By Joel Elkins, November 26, 2022

Emile Boirac was a French philosopher and one of the earliest supporters of Esperanto, who lived in the late 19th/early 20th century. He noticed that sometimes when he was in a place that he was sure he had never been to before, he would see a tree or building and swear that he had seen it before. He called this feeling déjà vu.

If you experienced that feeling today, you would not be alone.

After all, two weeks ago, in Parshat Vayerah, we learned that Sarah was having trouble getting pregnant, but eventually God gives her a child, Isaac. In today’s Parsha, Rifka is having difficulty conceiving but God hears Isaac’s prayers and gives her twins.

Back in Vayerah, we read about a conflict that developed between Avraham’s children, Isaac and Ishmael. Today, we read about a conflict between Isaac’s sons, Jacob and Esau.

Two weeks ago, Sarah favored Isaac over Ishmael and convinced Abraham to send Ishmael away so that Isaac can carry on Abraham’s legacy. In today’s parsha, Rivka favors Jacob and helps him get Esau’s birthright so that he could carry on Isaac’s legacy.

Back in Vayerah, Abraham finds himself in Gerar, a kingdom in the Negev, and tells people there that Sarah is his sister, because Sarah is very beautiful and he is afraid they might take her and kill him. When the King of Gerar finds out the truth, he says “why didn’t you tell me?” and bestows upon Abraham sheep and cattle and land, and Abraham prospers as a result. In today’s parsha, Isaac also ends up going to the exact same Gerar, also calls his wife his sister, also because she is beautiful and that he is afraid they might take her and kill him. And when the King of Gerar finds out the truth, he says “why didn’t you tell me?” and gives Isaac free reign of the land and as a result Isaac also flourishes.

So if you’re having a “where have I heard this before?” feeling, it’s perfectly understandable.

Now, there are many theories about what causes déjà vu. Sigmund Freud attributed it to, what else, repressed desires. Because the desire is repressed, it is blocked from our consciousness, but, according to Freud, a sense of familiarity leaks through to our conscious mind and results in the déjà vu experience.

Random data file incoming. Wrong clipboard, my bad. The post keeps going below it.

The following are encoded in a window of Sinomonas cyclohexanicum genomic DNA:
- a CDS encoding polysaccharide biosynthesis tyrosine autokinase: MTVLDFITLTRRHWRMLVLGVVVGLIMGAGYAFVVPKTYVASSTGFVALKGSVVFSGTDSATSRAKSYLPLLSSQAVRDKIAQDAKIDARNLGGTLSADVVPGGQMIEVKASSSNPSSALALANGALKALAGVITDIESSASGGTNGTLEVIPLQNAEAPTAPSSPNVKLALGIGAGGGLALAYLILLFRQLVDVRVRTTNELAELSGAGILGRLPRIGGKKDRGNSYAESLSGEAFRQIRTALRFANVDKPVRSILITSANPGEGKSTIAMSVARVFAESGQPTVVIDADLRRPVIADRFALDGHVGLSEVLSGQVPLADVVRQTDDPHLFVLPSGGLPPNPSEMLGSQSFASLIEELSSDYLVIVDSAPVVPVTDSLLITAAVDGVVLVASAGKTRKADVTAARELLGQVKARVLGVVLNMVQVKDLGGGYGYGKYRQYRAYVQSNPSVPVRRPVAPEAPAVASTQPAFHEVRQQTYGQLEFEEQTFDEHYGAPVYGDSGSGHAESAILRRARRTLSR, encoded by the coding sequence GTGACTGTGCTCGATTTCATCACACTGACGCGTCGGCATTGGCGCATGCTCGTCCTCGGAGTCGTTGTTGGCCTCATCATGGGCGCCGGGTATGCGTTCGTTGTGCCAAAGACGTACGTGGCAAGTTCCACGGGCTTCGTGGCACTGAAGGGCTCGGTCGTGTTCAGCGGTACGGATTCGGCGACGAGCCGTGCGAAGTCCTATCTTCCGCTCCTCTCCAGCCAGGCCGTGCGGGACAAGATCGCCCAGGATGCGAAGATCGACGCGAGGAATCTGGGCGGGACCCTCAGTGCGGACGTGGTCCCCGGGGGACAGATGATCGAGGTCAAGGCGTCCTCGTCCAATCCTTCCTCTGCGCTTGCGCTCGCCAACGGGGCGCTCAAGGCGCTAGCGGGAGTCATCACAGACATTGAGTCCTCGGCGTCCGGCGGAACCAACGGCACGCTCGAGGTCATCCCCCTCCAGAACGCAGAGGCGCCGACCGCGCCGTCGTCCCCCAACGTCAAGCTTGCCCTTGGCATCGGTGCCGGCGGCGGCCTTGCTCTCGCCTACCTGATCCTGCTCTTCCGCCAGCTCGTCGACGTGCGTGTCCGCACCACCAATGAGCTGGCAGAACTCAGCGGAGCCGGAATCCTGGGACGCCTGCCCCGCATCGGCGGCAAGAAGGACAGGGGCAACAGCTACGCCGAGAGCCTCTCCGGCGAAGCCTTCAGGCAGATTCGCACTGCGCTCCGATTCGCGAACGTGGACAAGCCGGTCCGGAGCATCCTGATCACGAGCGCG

Carl Jung, alternatively, suggested we experience déjà vu when we tap into the collective unconscious.

Some modern day scientists believe that it may be due to a short circuit in our brain which mixes up long-term and short-term memory so that new incoming information goes straight to long term memory instead of making a pitstop in the short term memory bank. Other scientists believe that it’s due to a false triggering of the rhinal cortex—the part of the brain that signals that something feels familiar—even without the memories to back it up.

And, of course, it could just be a glitch in the matrix.

So, what’s going on here? Why is Parshat Toldot so eerily similar to Parshat Vayera that we read two weeks ago? Is it simply lazy storytelling? They ran out of story ideas? It worked so well in the original; why not use it again in the sequel?

Or is there something we can learn from this?

Well, let’s take a closer look at the two versions of each of these stories. In the first pair of stories, Sarah desperately wants a child of her own. By the time three mysterious strangers come and tell her she is to give birth within the year, she is already an old woman. When Rivka, on the other hand, has trouble conceiving, Isaac intercedes on her behalf well before she reaches old age and so she gets pregnant sooner. Same predicament, but a different reaction. Avraham is passive in the face of his wife’s longing and as a result, she has to wait a very long time; Yitzchak actively advocates on his wife’s behalf, and gets a faster, more effective result.